Iranian lawmakers have reportedly approved a plan to slash four zeros from the national currency, the rial, which has been falling sharply in value amid chronic inflation and the U.S. sanctions. The official currency will also be replaced. Economists are skeptical about how the changes will affect the Iranian economy.
Cutting 4 Zeros From the Rial
The Iranian parliament has reportedly passed a bill to allow the government to cut four zeros from the national currency, the rial. The country’s weak currency and persistently high inflation have led to street protests since late 2017. According to Iran’s Students News Agency ISNA, a major news agency in the country:
The bill to remove four zeros from the national currency was approved by lawmakers.
Ali Rabiei, a spokesperson for the government of Iran, said in a tweet, “Eliminating the four zeros is a necessary action to simplify financial transactions.” According to reports, the Guardian Council of the Constitution is expected to ratify the law before it can take effect. Iran’s state TV noted that the Central Bank of Iran (CBI) will have two years to implement the changes — removing rials from circulation and issuing tomans instead.
The governor of the Central Bank of Iran, Abdolnaser Hemmati, has promised to implement the reform as soon as possible, the Financial Times reported. He told the country’s parliament on Monday:
Currently, our money has a horrifying difference with euro and [one rial] equals €0.000006 … The efficiency of the national currency has declined due to chronic inflation over five decades.
The changes are the outcome of a draft bill that Hemmati introduced early last year. The central bank governor noted that his country’s currency had been devalued 3,500 times since 1971. According to reports, the idea of removing four zeros from the national currency has been discussed since 2008, but it became a priority after the U.S. imposed sanctions on the country in 2018.
The value of Iran’s currency has been steadily declining since the Islamic Revolution in 1979 but that drop has accelerated in recent years fueled by U.S. sanctions. Since the Trump administration exited Iran’s 2015 nuclear deal and reimposed sanctions on the country in 2018, the value of Iran’s currency has fallen by roughly 60%. The Iranian currency was trading at about 163,000 rials per dollar on unofficial markets at the time of this writing. In addition, the coronavirus pandemic has contributed to a further devaluation of the rial since February. To evade sanctions, Iran has also turned to cryptocurrency. The country has approved more than 1,000 bitcoin mining licenses, including Iminer recently.
Changing From Rial to Toman as Currency Falls
Under the plan, Iran’s official currency — the rial — will also be replaced by the toman, with one toman being equal to 10,000 rials, the central bank governor said Monday. While the rial is used in official documents, Iranians have always referred to their currency in daily conversation and business transactions as the toman, with one toman being equal to 10 rials.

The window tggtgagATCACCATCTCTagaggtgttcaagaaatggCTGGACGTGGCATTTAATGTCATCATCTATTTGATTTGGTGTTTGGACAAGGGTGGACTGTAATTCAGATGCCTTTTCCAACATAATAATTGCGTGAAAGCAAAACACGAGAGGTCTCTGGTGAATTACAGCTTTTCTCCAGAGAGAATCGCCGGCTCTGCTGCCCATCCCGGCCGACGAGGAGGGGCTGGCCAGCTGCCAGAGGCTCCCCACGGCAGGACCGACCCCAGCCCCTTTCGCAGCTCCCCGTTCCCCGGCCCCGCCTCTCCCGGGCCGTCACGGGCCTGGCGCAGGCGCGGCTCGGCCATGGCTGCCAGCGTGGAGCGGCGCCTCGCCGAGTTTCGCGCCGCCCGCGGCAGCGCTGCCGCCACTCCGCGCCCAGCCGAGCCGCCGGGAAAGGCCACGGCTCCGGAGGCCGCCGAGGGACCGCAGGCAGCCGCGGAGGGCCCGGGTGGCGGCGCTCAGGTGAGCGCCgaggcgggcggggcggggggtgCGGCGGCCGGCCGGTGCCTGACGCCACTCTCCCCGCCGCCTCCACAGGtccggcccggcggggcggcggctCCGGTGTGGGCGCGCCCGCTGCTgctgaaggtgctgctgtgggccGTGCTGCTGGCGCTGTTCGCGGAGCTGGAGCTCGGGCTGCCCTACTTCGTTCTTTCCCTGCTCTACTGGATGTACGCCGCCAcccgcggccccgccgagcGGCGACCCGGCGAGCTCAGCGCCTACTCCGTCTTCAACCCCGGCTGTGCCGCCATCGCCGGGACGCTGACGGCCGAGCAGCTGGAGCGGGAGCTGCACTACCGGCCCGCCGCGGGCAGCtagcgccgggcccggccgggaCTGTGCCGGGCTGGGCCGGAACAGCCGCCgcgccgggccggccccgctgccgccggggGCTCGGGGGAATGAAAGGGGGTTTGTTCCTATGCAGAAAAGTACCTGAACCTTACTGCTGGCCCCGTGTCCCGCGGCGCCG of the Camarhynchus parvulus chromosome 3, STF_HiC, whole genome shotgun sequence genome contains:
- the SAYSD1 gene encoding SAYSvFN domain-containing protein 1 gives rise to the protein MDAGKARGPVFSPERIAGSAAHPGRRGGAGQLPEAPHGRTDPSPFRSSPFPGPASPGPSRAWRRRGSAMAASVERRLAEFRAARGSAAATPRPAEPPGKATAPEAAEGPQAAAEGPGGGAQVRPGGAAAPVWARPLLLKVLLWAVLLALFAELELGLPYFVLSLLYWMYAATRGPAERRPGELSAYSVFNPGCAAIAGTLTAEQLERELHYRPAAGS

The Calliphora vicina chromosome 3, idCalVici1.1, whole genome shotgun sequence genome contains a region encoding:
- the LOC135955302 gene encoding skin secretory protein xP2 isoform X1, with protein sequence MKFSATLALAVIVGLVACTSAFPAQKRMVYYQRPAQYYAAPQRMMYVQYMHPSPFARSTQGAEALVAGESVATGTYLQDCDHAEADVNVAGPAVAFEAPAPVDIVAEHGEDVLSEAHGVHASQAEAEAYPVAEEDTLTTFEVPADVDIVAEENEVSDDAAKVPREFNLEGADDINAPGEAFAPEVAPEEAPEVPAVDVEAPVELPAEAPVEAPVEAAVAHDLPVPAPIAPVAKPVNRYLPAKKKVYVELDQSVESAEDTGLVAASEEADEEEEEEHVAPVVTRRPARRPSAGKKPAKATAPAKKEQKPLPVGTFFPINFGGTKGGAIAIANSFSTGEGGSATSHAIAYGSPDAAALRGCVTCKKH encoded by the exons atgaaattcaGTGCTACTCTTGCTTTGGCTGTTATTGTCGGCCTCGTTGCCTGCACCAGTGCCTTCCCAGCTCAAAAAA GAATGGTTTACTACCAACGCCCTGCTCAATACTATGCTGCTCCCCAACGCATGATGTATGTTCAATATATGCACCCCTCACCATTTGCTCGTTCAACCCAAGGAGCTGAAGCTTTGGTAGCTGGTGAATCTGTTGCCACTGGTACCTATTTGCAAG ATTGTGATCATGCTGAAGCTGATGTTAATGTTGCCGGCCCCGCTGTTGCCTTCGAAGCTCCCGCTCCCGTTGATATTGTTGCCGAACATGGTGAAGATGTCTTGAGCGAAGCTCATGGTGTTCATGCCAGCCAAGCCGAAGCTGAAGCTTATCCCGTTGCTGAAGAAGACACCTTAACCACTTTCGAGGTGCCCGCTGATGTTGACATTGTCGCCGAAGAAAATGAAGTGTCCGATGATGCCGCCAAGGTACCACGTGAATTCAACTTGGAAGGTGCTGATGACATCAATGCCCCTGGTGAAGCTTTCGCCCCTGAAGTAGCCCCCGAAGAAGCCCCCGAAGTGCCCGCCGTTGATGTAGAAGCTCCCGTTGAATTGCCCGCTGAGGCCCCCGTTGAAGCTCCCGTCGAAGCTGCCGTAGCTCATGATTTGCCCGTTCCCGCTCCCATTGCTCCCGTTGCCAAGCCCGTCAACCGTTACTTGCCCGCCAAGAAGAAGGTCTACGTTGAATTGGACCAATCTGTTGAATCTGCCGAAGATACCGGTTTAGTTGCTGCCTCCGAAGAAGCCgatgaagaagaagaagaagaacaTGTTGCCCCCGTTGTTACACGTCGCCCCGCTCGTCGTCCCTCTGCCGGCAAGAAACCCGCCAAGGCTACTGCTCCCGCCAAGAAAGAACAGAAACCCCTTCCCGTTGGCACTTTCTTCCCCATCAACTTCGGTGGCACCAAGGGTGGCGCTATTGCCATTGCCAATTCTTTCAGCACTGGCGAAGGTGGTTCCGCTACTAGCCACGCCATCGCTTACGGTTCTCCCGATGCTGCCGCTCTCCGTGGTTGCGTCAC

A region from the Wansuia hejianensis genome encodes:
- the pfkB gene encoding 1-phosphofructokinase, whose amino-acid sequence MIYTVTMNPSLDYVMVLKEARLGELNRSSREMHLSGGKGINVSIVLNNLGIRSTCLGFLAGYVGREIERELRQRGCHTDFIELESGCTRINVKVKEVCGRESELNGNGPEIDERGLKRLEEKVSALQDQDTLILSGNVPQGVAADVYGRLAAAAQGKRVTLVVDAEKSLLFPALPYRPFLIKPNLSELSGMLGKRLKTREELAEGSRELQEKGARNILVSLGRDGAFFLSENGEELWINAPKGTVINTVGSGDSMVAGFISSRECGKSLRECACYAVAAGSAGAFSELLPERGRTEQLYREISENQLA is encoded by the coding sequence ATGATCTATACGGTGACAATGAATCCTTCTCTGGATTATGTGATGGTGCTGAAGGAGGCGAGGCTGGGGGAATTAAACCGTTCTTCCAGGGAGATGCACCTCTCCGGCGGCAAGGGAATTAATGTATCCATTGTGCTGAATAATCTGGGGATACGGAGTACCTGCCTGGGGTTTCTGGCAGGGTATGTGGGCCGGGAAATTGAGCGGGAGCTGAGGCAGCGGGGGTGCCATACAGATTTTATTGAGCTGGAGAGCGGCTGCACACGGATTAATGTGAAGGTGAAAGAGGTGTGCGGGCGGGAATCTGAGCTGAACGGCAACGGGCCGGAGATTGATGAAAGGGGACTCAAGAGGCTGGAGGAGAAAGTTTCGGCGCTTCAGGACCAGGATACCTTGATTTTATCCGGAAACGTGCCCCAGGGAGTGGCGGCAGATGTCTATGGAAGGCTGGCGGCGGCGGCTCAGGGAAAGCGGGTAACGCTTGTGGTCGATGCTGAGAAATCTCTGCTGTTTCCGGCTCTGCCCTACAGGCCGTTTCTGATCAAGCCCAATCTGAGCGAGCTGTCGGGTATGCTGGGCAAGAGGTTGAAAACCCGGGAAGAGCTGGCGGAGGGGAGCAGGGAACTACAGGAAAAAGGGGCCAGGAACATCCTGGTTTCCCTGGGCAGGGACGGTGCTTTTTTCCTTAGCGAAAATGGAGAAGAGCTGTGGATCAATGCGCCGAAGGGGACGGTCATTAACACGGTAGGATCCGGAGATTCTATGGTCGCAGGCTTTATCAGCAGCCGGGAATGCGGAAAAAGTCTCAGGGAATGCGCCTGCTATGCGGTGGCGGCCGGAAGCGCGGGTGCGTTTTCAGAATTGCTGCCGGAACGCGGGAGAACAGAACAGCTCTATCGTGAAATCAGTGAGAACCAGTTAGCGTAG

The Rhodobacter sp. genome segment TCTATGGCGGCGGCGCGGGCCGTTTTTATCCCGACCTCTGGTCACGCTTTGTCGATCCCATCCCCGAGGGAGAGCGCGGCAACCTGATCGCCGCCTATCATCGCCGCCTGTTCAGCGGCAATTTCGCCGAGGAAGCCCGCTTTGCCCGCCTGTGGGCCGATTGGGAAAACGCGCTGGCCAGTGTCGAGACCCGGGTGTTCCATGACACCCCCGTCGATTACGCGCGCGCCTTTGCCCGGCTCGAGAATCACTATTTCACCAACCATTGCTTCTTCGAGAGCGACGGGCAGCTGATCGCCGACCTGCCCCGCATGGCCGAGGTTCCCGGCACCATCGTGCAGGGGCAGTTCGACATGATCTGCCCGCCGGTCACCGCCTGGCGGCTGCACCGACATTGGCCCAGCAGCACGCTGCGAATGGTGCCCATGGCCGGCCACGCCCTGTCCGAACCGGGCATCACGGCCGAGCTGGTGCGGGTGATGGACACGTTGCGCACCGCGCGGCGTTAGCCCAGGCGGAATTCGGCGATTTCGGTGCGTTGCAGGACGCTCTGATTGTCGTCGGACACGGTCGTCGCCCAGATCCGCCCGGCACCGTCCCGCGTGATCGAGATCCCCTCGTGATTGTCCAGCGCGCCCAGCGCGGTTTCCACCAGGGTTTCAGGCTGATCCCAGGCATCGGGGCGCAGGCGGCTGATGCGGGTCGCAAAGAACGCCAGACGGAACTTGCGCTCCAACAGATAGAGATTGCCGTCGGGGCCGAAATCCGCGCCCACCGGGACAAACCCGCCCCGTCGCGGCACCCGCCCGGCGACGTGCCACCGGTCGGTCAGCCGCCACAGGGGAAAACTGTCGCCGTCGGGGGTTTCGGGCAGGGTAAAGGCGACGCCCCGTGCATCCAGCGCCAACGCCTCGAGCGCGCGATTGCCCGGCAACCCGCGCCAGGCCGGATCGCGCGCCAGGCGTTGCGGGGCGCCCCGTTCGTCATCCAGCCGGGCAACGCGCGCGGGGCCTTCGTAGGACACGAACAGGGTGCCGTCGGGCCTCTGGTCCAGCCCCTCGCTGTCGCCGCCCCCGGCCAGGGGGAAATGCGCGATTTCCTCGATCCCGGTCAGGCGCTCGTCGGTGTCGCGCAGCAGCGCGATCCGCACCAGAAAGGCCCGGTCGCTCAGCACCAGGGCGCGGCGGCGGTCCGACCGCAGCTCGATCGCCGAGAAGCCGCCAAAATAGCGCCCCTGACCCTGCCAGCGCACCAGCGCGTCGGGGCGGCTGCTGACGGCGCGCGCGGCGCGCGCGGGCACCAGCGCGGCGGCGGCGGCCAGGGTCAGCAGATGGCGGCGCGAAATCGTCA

“The move has psychological significance on people who do not recognize the rial and always use toman,” a senior businessman was quoted by the Financial Times as saying. “Otherwise, it almost has no economic or financial impacts on the country other than bringing down the costs of issuing notes and coins.” Saeed Laylaz, another economist, is skeptical about the plan, stating:
The change of the currency as well as dropping too many zeros will inadvertently create unnecessary fluctuations in the economic and social structures and will even fuel the inflation … The central bank will drop four zeros but the inflation will quickly bring back two of the zeros.
Some people have also raised concerns that the changes would add extra expenses at a time when the government was already facing a budget deficit of between 30% to 50% for this coming fiscal year.
Paris-based Iranian economist Fereydoun Khavand explained that usually governments resort to changing the national currency as the last stage of an economic overhaul, citing examples such as what European countries did after World War II or Turkey in recent years. However, he pointed out that Iran has done the opposite due to the crippling effect of U.S. sanctions, “which have severely limited the country’s ability to sell oil or to conduct international financial transactions,” the media quoted him as saying. The economist added that under those circumstances, it is difficult for the Iranian government to make other basic economic changes, elaborating:
You typically fix the economy first and then change the currency … The government is in a financial bind with no prospect of financial aid coming from outside or from inside so they are trying this.
Meanwhile, U.S. President Donald Trump is fighting Congress over a resolution requiring him to get approval before engaging in further military action against Iran. The nonbinding congressional resolution was introduced after Trump launched an airstrike that killed Iranian Gen. Qassem Soleimani.
What do you think about the changes Iran is making to its currency? Let us know in the comments section below.
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